When we look at the making of a succesful product, the focus is often on the founder, the idea, the company, or the manufacturing process. Often undiscussed and overlooked is the importance of the support that is available after a product is delivered.
Apple, led by the impressive Steve Jobs, made beautiful, easy to use products. But one of the reasons they became so beloved is their replacement policies and assistance via the genius bar. Indeed, one of the reasons they are facing so much scrutiny now is because of right to repair issues, and fears of planned obsolescence.
Danielle Applestone took to Medium to recount a support issue that induced truly existential questions for her business. Other Machine Co. got off the ground because of a succesful kickstarter that raised over $300,000 and delivered 200 desk-sized CNC machines to the backers.
In the years that passed, we moved on from those original machines. We were now on our radically redesigned, fourth generation product. We found our customer (professional electrical engineers) and our problem (rapid PCB prototyping). We even had a new brand and product name (Bantam Tools Desktop PCB Milling Machine). The Kickstarter Othermills contained some custom parts that we could no longer fabricate, several hobby components that were not intended for heavy use, and a few commercial parts that got discontinued. As the machines started to wear out, we sent replacement parts when we could, but the options were dwindling. When our extra parts eventually ran out, we were left with one of the biggest moral decisions that every hardware company faces: what do I owe my customer as the product ages?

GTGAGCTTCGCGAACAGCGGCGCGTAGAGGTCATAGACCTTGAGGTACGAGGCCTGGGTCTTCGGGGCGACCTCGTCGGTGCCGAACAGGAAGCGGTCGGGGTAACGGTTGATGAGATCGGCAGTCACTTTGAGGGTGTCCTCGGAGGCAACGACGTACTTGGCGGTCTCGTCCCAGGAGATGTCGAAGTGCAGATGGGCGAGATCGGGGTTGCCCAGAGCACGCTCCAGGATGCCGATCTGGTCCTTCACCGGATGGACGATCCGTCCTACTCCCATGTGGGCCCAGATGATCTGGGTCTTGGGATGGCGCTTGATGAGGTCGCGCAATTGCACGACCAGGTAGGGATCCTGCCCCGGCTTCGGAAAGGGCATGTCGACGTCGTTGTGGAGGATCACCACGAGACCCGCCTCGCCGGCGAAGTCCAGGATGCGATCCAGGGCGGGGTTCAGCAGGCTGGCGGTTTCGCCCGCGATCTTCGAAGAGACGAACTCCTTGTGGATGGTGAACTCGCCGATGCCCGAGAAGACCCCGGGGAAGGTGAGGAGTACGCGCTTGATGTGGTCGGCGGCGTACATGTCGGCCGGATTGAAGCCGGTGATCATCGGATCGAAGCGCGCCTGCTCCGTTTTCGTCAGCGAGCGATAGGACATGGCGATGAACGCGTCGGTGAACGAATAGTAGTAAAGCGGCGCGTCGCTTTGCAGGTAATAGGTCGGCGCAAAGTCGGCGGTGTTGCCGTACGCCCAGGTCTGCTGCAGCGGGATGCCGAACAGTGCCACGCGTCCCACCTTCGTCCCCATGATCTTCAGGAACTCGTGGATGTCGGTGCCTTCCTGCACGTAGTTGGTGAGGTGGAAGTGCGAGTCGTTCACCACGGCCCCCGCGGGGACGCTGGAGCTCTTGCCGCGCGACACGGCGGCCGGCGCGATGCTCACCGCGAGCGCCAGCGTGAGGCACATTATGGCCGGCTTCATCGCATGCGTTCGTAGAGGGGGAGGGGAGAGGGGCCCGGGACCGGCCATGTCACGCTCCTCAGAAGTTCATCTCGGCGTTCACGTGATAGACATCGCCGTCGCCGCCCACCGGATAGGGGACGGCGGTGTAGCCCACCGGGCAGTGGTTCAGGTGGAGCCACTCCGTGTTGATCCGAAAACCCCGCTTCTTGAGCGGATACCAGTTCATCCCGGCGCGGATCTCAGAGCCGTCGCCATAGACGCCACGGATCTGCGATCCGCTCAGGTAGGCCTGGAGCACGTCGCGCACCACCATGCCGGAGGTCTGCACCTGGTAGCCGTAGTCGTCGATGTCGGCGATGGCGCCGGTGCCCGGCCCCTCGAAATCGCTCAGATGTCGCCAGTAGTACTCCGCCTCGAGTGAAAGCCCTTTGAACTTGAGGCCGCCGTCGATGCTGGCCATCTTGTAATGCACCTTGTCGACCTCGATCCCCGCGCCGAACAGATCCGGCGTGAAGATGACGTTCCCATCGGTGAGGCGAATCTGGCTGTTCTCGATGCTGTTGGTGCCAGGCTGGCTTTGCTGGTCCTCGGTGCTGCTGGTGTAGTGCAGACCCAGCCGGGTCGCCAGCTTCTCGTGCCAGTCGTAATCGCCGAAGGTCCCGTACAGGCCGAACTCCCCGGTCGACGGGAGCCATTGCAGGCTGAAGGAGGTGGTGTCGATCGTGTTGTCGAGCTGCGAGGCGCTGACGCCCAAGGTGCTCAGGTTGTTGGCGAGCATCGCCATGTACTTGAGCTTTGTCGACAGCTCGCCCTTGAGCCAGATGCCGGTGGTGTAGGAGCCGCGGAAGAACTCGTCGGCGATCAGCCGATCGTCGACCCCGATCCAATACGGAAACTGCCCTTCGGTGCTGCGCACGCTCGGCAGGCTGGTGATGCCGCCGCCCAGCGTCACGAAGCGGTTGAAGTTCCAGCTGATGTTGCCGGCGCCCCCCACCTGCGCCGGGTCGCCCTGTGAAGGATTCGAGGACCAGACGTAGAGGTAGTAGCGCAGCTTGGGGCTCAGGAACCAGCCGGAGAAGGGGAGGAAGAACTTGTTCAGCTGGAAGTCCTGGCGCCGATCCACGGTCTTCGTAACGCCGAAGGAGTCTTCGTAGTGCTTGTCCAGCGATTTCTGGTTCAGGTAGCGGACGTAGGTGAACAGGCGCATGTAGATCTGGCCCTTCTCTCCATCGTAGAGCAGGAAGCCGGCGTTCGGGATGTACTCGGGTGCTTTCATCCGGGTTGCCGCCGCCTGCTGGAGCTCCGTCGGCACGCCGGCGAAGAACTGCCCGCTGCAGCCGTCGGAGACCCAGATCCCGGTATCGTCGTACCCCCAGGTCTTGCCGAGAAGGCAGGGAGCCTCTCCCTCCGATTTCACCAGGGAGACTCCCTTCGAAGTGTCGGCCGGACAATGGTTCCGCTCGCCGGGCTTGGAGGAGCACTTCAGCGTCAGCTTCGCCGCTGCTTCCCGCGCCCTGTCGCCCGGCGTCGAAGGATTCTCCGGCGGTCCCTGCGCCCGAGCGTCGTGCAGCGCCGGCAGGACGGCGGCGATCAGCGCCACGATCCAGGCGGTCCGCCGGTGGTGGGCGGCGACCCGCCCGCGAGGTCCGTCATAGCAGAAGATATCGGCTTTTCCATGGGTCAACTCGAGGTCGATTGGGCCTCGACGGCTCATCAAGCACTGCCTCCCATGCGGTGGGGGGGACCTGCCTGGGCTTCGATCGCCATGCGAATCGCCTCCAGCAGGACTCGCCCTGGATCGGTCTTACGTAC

This issue, while applicable to cheaper items, really starts to become important when you’re dealing with really expensive pieces of equipment, which often have am implied longer lifespan. You can’t expect your users to buy a $3000 piece of equipment every year. But when these unique machines start to break, with no real way to repair them, and the financial liability of replacement enough to put your company underwater, how do you proceed?
Ultimately, we decided we wanted to be the type of company that values its customers, but limits the cost to something that we could absorb. We offered all the Kickstarter Othermill owners $1,000 credit towards the purchase of a brand new $3,199 Othermill Pro, but that they’d need to use the credit within the year. It was a thank you, but it also acknowledged that we are a business, and told customers that if they really did need to prototype PCBs on their desktop, they’ll need to spend some cash. We also decided to focus our software support and new features on our newer products.
There is a lesson here in that manufacturers should always keep in mind product lifecycle and consider how to support customers long after the purchase has been made. But there is also a more general lesson: good ethics is often good business. Supporting your customers, and doing right by them may cost money, but it also encourages a more loyal community of customers.
Read the whole story here.